Sometimes, during a long drive battery gets dead. Then you have to jump out with another car. You can do it easily if you know its basics and procedure. Today after going through this blog post, you will be much more confident and aware of it. I will discuss the following listed 9 steps on how to jump a car with a diagram.
- Safety Precautions
- Prepare the Jumper Cables
- Position the cars
- Connect the Positive Cables
- Connect the Negative Cables
- Start the Engine of the Working Vehicle
- Start the Engine of the Dead Vehicle
- Remove the Cables
- Take the Car for a Test Drive
How to Jump a Car Diagram
Step 1: Safety Precautions
Safety should be your top priority when jumpstarting a car. First, turn off cars and any electrical components, such as the radio, headlights, and interior lights.
Wear safety gloves and eye protection to prevent electrical shocks. In addition, avoid smoking or having any flammable materials near the car batteries as they contain hydrogen gas that can be explosive.
Step 2: Prepare the Jumper Cables
Make sure you have the correct set of jumper cables for your car. Check that the cables are clean, untangled, and free of any damage, such as frayed wires or cracked insulation.
If they are damaged, do not attempt to use them, as it could result in an electrical shock or fire.
Step 3: Position the Cars
Position the working car close to the dead car so the jumper cables can reach both car batteries. Turn off both cars and engage the parking brake.
Ensure that the cars are not touching each other. If they touch each other, they can get a spark.
Step 4: Connect the Positive Cables
Join one end of the RED JUMPER CABLE to the (+) terminal of the dead car battery. Then, join the other end of the RED JUMPER CABLE to the (+) terminal of the working car battery.
Ensure that the cables are securely attached to both batteries. Otherwise, it will need to be fixed.
Step 5: Connect the Negative Cables
Connect one end of the BLACK JUMPER CABLE to the (-) terminal of the working car battery. Then, join the JUMPER BLACK CABLE to a metal surface. They should be joined properly.
This could be a metal bracket, bolt on the engine block, or another suitable location.
Step 6: Start the Engine of the Working Vehicle
Start the working car’s engine and let it idle for a few minutes to allow the battery to charge the dead car battery. The working car’s alternator will provide the power to charge the Dead car battery.
One person should sit in the working car and start the engine for this step. At the same time, others should monitor it from outside, as shown in the above picture.
Step 7: Start the Engine of the Dead Vehicle
Try to start the engine of the dead car. If it doesn’t start, wait a few more minutes for the battery to charge. If the car still doesn’t start after several attempts, it may be a sign that the battery is too old and needs to be replaced.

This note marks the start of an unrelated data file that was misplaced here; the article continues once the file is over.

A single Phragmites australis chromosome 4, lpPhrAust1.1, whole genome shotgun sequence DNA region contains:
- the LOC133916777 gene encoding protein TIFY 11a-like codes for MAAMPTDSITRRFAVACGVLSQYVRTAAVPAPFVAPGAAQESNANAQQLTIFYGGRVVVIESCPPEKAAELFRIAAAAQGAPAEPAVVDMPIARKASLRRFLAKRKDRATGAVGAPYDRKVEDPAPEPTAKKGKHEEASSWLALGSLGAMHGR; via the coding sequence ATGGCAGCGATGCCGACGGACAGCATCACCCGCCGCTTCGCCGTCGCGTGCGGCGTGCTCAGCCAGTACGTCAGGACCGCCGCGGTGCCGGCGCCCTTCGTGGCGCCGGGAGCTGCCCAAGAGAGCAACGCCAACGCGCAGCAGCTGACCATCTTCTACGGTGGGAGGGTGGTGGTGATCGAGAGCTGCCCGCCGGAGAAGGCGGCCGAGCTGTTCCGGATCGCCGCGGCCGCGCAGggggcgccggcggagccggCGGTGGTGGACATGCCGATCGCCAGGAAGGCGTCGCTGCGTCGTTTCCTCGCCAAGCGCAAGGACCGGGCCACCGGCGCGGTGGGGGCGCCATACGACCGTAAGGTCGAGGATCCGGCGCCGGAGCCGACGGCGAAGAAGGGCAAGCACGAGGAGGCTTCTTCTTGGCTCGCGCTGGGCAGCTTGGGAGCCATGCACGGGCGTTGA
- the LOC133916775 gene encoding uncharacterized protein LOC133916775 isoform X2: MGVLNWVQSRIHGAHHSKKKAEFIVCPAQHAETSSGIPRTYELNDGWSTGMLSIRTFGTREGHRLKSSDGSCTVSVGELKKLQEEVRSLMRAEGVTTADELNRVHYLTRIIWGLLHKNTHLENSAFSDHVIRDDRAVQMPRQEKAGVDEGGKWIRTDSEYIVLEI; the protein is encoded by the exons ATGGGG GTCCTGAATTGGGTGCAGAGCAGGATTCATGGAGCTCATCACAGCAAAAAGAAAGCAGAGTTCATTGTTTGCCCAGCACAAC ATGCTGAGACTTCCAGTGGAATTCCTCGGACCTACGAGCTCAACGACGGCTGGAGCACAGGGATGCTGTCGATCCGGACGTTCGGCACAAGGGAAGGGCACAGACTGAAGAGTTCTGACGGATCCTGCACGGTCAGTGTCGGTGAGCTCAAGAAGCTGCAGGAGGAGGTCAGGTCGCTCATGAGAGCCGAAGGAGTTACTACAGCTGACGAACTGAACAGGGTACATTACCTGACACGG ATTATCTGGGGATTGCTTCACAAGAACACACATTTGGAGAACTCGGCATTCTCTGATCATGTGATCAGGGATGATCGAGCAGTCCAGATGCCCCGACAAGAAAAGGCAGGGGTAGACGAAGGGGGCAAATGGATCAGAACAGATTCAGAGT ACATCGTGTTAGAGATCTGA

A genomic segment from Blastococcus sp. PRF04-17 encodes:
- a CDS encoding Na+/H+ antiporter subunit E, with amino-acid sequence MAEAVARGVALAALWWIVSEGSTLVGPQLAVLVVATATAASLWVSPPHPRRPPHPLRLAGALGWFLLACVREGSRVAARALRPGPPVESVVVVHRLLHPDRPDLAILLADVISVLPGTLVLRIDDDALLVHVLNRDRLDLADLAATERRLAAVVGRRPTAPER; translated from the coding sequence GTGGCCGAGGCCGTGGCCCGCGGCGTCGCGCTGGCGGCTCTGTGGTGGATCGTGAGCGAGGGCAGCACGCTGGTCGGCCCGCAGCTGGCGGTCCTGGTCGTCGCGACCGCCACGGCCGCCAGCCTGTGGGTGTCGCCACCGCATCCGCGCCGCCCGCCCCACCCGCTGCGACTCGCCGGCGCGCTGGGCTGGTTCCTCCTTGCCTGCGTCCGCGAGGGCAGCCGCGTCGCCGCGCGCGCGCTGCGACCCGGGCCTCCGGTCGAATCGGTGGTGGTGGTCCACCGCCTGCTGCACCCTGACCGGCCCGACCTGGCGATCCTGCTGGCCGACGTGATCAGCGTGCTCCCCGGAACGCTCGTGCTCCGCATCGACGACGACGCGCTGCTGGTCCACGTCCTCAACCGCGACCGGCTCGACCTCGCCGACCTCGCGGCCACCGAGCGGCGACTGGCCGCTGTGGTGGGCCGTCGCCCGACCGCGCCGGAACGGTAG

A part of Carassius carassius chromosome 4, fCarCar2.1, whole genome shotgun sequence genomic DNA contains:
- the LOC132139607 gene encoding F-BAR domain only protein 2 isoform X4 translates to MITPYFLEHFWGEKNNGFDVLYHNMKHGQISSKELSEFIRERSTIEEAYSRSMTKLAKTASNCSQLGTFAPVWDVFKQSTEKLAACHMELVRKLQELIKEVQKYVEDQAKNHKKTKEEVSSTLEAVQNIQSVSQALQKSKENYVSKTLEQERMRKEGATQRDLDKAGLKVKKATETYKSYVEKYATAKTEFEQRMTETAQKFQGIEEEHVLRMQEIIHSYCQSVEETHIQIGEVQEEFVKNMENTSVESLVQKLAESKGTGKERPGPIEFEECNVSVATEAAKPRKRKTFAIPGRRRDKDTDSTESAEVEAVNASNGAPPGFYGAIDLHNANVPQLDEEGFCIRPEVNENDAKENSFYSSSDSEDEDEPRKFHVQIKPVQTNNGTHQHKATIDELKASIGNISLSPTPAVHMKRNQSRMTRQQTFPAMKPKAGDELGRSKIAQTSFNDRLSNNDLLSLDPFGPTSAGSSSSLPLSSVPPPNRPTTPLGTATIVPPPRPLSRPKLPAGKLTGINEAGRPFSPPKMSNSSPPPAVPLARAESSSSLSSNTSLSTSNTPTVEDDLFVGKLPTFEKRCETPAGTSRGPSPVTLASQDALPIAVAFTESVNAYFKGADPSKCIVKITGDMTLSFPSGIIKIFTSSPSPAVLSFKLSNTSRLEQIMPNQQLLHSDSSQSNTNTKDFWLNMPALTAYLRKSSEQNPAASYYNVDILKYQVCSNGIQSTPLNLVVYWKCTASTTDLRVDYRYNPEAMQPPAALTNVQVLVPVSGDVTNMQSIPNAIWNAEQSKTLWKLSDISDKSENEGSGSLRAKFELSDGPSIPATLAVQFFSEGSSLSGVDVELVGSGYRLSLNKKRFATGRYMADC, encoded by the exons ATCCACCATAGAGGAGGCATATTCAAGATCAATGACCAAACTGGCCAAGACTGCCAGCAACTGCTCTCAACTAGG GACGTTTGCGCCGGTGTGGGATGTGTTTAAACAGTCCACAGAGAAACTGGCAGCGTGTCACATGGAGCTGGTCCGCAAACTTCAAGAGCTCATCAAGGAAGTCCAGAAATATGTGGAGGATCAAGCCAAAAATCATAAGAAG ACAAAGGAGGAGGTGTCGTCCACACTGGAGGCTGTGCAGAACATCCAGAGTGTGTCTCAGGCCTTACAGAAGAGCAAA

Step 8: Remove the Cables
Once the dead car starts, removing the jumper cables correctly is important to avoid any electrical shocks or sparks.
First, remove the negative cable from the metal surface of the dead car. Next, remove the negative cable from the working car battery. Then, remove the positive cable from the working car battery and the positive cable from the dead car battery.
Step 9: Take the Car for a Test Drive
Take the car for a short test drive to ensure the battery is charged and starts and runs smoothly. If the car still has trouble starting or running, it may be a sign of a more serious problem, and you should take it to a mechanic for a professional inspection.
Everyone can face a dead battery issue anytime. But instead of getting panicky, look for a gentleman or lady who will happily agree to jump into your car with their car.
Once you get a car, jump your car. Then Park your dead car and other charged car in a way that gets easily jumped. You can park then opposite their direction but facing toward each other.
After that, connect both of them and follow the above steps.
You should follow the above 9 steps carefully; thus, you can charge your battery.
Once you are done, remove the cable and start your car to see if it’s working. It will work properly.
I am an Automotive specialist. I graduated from Michigan with Bachelor in Automotive Engineering and Management. Also, I hold degrees in Electrical and Automation Engineering (BEng), Automatic and Industrial Electronic Engineering, and Automotive Technology. I have worked at General Motors Company for over five years as the Marketing Operations Production Coordinator. Now, I own my garage in Miami, Florida. I love cars and love to share everything about them with my readers. I am the founder of the Automotiveex blog, where I share everything about automotive, like car news, car mechanical issues, and anything else that comes up in my blog posts.